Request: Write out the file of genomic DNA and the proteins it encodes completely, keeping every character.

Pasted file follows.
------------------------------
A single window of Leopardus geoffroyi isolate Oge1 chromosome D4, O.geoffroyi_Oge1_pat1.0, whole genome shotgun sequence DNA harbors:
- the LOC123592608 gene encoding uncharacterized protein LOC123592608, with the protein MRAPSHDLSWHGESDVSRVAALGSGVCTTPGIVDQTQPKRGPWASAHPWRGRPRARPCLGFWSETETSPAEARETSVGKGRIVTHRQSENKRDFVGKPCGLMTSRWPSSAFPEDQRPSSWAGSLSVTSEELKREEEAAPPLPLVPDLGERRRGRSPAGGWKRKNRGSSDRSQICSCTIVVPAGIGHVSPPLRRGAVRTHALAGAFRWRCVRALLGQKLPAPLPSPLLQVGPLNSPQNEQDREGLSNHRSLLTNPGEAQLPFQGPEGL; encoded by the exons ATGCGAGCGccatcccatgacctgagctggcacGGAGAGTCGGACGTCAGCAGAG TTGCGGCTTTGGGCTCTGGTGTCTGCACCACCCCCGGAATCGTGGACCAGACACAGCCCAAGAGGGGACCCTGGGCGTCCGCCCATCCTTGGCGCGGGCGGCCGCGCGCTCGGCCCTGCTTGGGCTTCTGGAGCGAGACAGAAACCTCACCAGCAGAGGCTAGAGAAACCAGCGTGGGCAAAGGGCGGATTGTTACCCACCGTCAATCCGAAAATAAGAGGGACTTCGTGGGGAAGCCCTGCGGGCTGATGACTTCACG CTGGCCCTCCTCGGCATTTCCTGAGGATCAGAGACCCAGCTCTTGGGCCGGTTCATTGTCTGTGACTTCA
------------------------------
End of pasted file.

A single window of Leopardus geoffroyi isolate Oge1 chromosome D4, O.geoffroyi_Oge1_pat1.0, whole genome shotgun sequence DNA harbors:
- the LOC123592608 gene encoding uncharacterized protein LOC123592608, with the protein MRAPSHDLSWHGESDVSRVAALGSGVCTTPGIVDQTQPKRGPWASAHPWRGRPRARPCLGFWSETETSPAEARETSVGKGRIVTHRQSENKRDFVGKPCGLMTSRWPSSAFPEDQRPSSWAGSLSVTSEELKREEEAAPPLPLVPDLGERRRGRSPAGGWKRKNRGSSDRSQICSCTIVVPAGIGHVSPPLRRGAVRTHALAGAFRWRCVRALLGQKLPAPLPSPLLQVGPLNSPQNEQDREGLSNHRSLLTNPGEAQLPFQGPEGL; encoded by the exons ATGCGAGCGccatcccatgacctgagctggcacGGAGAGTCGGACGTCAGCAGAG TTGCGGCTTTGGGCTCTGGTGTCTGCACCACCCCCGGAATCGTGGACCAGACACAGCCCAAGAGGGGACCCTGGGCGTCCGCCCATCCTTGGCGCGGGCGGCCGCGCGCTCGGCCCTGCTTGGGCTTCTGGAGCGAGACAGAAACCTCACCAGCAGAGGCTAGAGAAACCAGCGTGGGCAAAGGGCGGATTGTTACCCACCGTCAATCCGAAAATAAGAGGGACTTCGTGGGGAAGCCCTGCGGGCTGATGACTTCACG CTGGCCCTCCTCGGCATTTCCTGAGGATCAGAGACCCAGCTCTTGGGCCGGTTCATTGTCTGTGACTTCA